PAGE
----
I’m sure most Middlesbrough fans are pleased that Gordon Strachan has resigned and walked away without compensation. Our league position tells its own story. It plainly wasn’t working and his increasingly eccentric media interviews revealed a man who looked to be under intense pressure. This didn’t stop a majority of the fans from turning against him in no uncertain terms. Things had started to get unpleasant and nasty.
A manager at a failing club attracts an extraordinary amount of ire and bile, especially when, as at the Boro, he was expected to achieve so much with the investment made.
What we often fail to remember in such times is that the manager concerned is actually a human being with feelings and sensitivities. He’s not a human pineta. He has to go home and sit there, the abuse of the crowd still ringing in his ears, unable to make anything right until the next game. None of us in our ordinary lives know what that must be like. It simply doesn’t happen in other walks of life.
He knows things are not going right. He knows he looks like an idiot for buying these under performing players and setting them up to play so poorly. The stress that comes with such public failure must be hard to bear. It’s no surprise that it might make you behave erratically or oddly. I’m sure I’d go certifiably bonkers and appear in front of the cameras with a pencil up each nostril and a pair of underpants on my head.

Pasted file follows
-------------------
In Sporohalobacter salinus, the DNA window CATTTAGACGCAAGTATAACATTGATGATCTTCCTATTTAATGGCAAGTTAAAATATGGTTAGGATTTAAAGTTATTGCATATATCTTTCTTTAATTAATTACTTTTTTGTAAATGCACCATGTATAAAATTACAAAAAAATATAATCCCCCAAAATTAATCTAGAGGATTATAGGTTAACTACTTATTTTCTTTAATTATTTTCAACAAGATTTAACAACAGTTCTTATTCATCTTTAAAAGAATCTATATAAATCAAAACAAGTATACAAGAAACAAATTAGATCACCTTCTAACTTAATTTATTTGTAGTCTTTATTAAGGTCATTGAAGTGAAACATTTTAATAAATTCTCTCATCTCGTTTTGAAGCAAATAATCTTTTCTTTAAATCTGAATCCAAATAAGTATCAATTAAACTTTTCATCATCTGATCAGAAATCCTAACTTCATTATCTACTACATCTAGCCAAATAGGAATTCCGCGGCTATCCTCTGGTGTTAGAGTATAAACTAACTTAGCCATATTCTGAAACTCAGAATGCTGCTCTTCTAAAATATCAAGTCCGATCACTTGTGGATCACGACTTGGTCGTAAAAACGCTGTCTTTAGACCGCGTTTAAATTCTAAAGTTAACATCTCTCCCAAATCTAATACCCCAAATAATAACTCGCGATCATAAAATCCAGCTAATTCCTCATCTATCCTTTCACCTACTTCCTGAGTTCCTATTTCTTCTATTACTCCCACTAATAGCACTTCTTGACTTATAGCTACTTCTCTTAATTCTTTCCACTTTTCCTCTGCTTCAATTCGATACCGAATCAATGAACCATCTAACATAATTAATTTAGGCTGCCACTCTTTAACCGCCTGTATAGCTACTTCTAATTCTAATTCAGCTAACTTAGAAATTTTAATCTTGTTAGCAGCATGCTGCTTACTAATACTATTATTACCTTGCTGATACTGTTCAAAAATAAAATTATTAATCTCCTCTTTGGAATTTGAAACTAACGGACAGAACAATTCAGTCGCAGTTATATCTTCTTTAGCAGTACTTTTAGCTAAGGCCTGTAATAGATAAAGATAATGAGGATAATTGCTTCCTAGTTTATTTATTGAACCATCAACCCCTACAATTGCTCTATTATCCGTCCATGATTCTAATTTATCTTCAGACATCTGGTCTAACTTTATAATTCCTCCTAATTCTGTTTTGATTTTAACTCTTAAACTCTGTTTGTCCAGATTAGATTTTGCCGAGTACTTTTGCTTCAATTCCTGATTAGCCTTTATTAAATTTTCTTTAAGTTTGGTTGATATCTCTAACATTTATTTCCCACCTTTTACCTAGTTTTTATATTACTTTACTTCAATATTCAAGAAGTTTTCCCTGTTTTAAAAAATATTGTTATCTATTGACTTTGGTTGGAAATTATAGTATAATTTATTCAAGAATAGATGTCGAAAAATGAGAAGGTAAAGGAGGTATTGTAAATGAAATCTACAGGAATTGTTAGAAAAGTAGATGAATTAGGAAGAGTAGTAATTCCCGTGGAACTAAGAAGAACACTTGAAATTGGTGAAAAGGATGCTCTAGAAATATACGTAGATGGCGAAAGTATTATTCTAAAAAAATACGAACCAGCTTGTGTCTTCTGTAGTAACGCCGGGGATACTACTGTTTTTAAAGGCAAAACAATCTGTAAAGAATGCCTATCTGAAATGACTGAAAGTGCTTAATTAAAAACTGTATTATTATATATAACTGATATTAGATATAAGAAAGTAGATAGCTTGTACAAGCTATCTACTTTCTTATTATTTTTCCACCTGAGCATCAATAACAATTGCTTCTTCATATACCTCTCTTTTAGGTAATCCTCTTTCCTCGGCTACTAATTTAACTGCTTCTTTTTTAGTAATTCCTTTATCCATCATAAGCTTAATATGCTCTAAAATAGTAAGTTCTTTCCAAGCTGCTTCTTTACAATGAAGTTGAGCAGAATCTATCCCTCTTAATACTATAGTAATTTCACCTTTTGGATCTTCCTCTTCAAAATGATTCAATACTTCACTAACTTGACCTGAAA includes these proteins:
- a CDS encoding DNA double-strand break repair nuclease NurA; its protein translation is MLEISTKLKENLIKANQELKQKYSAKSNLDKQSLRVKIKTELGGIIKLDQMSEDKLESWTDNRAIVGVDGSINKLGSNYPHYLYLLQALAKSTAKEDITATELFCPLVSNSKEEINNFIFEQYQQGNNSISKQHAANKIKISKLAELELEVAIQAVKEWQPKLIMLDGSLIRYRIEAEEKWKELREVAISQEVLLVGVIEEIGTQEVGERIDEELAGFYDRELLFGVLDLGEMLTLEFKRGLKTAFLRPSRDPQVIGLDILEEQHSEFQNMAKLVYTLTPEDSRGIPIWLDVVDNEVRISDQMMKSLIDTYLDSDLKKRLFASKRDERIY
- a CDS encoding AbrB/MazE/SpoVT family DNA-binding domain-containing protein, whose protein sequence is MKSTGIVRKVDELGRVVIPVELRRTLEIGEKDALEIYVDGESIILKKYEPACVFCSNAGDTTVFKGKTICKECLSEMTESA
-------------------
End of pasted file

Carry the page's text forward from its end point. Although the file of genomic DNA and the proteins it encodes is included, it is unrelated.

In few jobs do you get to fail in front of tens of thousands of people all of whom are willing and able to voice their displeasure towards you. Imagine if that happened in the corporate or local council office. Indeed, in many public buildings you’ll see signs asking you not to abuse the poor worker behind the desk or window. At my local post office collection depot there used to be a handwritten sign saying “Please do not swear at the Royal Mail staff.”
But go to a football ground and such behaviour is welcomed and is all part of the banter of football. All good fun unless you’re the one on the end of the limitless weekly abuse.
When I was watching the Merseyside derby, Roy Hodgson was standing on the touchline, almost paralyzed it seemed, his face set in a look of fearful bewilderment as Liverpool went two down. Only a cold soul could fail to have sympathy for someone in such a position.
All managers end up getting the sack, usually sooner rather than later, so clearly you need to be prepared for that, but when you see a man getting slowly destroyed by his own failure, it’s really a blessed relief when he’s put out of his misery.
It makes you wonder why anyone wants to do it. It always ends in tears.
Editor’s Note: Johnny’s new book: “We Ate All The Pies: How Football Swallowed Britain Whole” has received the massive honour of being listed as one of William Hill’s Sports Book Of The Year 2010 – the biggest, most prestigious sports books prize in UK.